By Michael Goldstein
By Dennis Romero
By Sarah Fenske
By Matthew Mullins
By Patrick Range McDonald
By LA Weekly
By Dennis Romero
By Simone Wilson
“I hate all the planningthere is in the world of music,” the critically celebrated but underpublicized pianist Sviatoslav Richter once said. He might have been even more famous if he hadn’t rejected the usual practice of booking establishment engagements far in advance. Instead, he’d alight on short notice in some small-town school auditorium and lay down some Chopin for the unsuspecting masses. “When things are planned out in advance,” he declared, “they always collapse.”
Richter understood that planning often diminishes the romance of a gathering and the integrity of a performance. He felt that there’s something suspicious about too much advance notice — it sets the stakes too high, makes an event artificial. Spontaneity, on the other hand, suggests a certain purity of intent: A performer on the street corner draws a crowd that really wants to hear music; a mob erupts in protest when the people can no longer stand to go unheard; a lone voice takes the Speaker’s Corner podium out of genuine passion and belief. If it doesn’t turn out, well, nothing’s lost. If it does, history can shift.
From the apes gathered at the monolith according to 2001: A Space Odysseyto the Sermon on the Mount, where events have happened suddenly and crowds have massed without warning, political winds have changed for good and fashions have been pioneered; creeds have been written, stars have been born and prophets found. “The future,” as Don DeLillo sagely observed, “belongs to crowds.”
What follows is a highly selective list of significant mob scenes less Dada and more earnest than the flash-mob phenomenon, compiled with specific attention to mobs that started out calamitous but ultimately led to good.
1. March 15, 44 B.C.E.: Mark Antony delivers a funeral oration for Julius Caesar that rouses a mob to riot, demanding revenge against Caesar’s murderers. The scene provided Shakespeare with excellent dramatic fodder.
2. Sometime around year 3 B.C.E., as described in the third chapter of the New Testament’s book of Mark: After going on a healing spree that culminates in healing a man’s withered hand in a synagogue on the Sabbath, Jesus is forced to flee the wrath of the Herodians. As he travels toward the sea, “a great multitude” from all neighboring countries follows behind, declaring him “the son of God.” A little later Jesus endows his 12 disciples with the power to heal the sick and cast out devils. They are the first Christian priests.
3. December 16, 1773: Fed up with paying taxes to the British, a group of colonial activists disguise themselves as Mohawk Indians, board the cargo ships headed for their harbor and dump 342 containers of tea into the water. According to participant George Hewes, the identities of the protestors were kept hidden even from one another: “There appeared to be an understanding that each individual should volunteer his services, keep his own secret, and risk the consequence for himself,” he wrote. “No disorder took place during that transaction, and it was observed at that time that the stillest night ensued that Boston had enjoyed for many months.” The Boston Tea Party began a chain of events leading to the American Revolution.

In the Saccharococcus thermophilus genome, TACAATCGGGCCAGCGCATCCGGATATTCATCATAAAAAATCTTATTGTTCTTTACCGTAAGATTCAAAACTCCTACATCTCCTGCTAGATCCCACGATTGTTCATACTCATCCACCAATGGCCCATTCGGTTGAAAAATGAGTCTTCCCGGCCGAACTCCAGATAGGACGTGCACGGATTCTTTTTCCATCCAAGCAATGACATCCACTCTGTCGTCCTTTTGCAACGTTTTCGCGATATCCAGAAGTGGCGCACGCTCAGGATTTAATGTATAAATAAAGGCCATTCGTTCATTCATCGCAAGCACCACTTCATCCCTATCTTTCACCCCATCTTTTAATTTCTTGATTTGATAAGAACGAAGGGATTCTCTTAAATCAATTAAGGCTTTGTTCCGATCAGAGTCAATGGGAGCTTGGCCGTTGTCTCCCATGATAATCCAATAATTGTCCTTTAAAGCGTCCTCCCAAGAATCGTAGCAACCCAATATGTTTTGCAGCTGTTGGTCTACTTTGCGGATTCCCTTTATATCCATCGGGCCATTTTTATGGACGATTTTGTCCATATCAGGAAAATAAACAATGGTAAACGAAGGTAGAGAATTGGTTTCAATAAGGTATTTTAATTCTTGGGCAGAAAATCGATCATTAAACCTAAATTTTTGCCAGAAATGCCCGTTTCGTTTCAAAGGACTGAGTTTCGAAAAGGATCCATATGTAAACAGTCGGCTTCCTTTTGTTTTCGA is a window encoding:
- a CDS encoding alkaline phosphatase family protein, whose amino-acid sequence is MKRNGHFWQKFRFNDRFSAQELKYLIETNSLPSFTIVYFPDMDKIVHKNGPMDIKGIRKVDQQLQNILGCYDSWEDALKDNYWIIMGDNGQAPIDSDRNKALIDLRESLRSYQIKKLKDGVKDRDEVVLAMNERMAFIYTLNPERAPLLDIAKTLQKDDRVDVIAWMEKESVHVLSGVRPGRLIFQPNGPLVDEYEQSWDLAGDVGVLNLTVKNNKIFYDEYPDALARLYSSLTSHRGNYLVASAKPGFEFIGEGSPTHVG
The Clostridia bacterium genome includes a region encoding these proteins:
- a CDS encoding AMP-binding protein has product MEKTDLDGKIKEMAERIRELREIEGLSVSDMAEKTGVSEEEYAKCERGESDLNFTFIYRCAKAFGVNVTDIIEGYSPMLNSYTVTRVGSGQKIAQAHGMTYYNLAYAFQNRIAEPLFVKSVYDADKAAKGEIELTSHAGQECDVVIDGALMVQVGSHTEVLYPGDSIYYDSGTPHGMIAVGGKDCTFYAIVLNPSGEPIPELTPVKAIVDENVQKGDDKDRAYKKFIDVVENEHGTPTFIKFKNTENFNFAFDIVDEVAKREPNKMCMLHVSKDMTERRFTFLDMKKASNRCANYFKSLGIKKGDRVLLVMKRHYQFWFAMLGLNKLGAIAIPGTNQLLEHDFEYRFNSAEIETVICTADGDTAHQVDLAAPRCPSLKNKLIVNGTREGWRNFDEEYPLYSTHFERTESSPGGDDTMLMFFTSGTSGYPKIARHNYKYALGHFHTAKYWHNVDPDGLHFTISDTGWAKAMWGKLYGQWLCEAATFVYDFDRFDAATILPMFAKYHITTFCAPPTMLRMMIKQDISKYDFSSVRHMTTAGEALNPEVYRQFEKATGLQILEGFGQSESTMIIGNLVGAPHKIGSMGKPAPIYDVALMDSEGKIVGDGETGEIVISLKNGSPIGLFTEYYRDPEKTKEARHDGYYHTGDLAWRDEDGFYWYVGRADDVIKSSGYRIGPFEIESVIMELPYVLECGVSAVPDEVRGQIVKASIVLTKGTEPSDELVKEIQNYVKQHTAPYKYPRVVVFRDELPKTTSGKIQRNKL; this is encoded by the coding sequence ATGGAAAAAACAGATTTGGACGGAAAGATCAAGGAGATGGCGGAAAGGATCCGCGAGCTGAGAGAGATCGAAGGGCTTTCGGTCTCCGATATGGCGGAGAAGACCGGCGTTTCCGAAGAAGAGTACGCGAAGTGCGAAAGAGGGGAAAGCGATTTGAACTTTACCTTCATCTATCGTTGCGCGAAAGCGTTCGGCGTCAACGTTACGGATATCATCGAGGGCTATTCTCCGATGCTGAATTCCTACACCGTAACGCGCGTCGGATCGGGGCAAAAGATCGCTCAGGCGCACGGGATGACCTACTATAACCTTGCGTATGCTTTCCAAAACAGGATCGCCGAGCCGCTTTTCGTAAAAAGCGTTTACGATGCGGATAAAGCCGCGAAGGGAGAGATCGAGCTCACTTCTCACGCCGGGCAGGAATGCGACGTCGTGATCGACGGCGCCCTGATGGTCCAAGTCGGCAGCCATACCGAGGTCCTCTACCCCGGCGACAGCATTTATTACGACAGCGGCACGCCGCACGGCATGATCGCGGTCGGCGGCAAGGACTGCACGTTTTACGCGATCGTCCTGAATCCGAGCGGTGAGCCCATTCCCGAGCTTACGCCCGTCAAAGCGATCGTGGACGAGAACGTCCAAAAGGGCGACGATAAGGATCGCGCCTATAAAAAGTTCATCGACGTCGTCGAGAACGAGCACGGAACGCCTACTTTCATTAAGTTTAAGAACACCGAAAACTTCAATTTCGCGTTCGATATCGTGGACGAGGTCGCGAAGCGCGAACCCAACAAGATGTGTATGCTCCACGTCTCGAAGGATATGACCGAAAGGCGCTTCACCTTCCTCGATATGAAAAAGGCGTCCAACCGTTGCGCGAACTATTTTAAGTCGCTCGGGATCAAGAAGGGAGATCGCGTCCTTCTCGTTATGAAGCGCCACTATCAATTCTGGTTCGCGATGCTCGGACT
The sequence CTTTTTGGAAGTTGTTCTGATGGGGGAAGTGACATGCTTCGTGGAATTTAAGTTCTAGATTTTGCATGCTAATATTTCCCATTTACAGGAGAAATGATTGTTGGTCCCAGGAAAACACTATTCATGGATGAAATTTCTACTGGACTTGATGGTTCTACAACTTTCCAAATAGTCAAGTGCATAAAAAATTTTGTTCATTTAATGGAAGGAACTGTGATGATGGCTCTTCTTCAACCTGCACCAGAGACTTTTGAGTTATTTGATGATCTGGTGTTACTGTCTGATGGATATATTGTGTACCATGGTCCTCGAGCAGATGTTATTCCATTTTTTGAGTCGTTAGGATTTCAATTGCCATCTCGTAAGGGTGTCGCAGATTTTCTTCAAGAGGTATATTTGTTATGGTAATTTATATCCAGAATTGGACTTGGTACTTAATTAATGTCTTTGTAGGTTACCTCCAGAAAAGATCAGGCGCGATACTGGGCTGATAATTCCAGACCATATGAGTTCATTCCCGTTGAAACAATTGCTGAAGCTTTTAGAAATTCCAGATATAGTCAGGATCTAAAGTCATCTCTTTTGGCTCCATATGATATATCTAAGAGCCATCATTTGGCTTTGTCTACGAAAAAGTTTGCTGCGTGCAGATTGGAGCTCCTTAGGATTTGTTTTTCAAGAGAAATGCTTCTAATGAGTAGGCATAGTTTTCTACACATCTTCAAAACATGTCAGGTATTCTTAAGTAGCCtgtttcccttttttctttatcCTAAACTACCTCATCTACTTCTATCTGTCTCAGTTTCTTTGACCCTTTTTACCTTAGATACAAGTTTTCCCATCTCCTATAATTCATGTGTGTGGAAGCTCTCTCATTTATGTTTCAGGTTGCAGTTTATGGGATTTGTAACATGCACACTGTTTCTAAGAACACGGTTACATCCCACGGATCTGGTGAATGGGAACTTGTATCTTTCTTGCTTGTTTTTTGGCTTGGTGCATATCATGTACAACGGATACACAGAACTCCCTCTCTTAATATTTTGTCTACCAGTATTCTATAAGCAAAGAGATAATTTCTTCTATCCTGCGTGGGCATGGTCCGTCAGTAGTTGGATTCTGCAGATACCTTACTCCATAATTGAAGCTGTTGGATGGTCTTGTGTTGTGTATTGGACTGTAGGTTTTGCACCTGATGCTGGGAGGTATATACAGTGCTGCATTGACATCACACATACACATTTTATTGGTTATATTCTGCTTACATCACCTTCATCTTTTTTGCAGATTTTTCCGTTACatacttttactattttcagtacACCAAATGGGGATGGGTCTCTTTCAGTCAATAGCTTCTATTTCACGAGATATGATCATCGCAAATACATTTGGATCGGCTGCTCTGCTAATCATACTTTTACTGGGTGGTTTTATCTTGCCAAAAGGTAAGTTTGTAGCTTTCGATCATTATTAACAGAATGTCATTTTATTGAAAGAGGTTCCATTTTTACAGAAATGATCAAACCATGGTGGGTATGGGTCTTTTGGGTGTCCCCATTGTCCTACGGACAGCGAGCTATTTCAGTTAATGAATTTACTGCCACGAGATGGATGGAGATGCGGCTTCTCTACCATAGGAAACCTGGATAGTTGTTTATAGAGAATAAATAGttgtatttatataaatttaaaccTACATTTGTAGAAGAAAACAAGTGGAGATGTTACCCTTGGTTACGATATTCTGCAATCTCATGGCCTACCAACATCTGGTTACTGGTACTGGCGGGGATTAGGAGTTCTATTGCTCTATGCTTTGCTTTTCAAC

4. June 20, 1789: After King Louis XVI locks reform-minded members of the Third Estate out of their assigned meeting hall at the Menus Plaisirs,the group moves their meeting to a nearby indoor tennis court, where they propose an oath of allegiance. Five hundred and seventy-seven of the.Third Estate’s 578 members sign the oath, reaffirming their solidarity and pledging to stay united until the Estates General complete a satisfactory constitution. A week later, the king calls a meeting of the Estates General and writes a new constitution.
5. August 16, 1819: A crowd of workers gathers in St. Peter’s Fields, Manchester, England, to hear Henry Hunt, a radical advocate of parliamentary reform and voting rights for the working class. As the local police confront the mob with the intent of restoring order, 14 people are killed and over 600 injured. Although the “Peterloo Massacre” initially prompted the British government to suspend civil rights and prohibit public gatherings, the bloodshed turned public opinion irrevocably in the direction of the radicals’ demands, and within the next 20 years nearly all their proposed reforms were adopted.
6. June 28, 1969: At 1:20 a.m., police raid the Stonewall Inn, a gay bar in Greenwich Village, and for once, the crowd fights back. The three days of violent protest that follow marks the start of the gay pride movement. A Village Voiceheadline on July 2 read: “Gay Power Comes to Sheridan Square.”
7. November 9, 1989: The leader of East Berlin’s communist party, Günter Schabowski, makes a vague remark at an early evening press conference about opening the border with West Berlin for “private trips abroad.” Two hours later, thousands of people swarm to the Bornholmer Strasse checkpoint demanding to be let through. By midnight, all checkpoints are opened, and East and West Berliners flock to the Berlin Wall with hand tools to initiate its destruction, which officially begins the next day.
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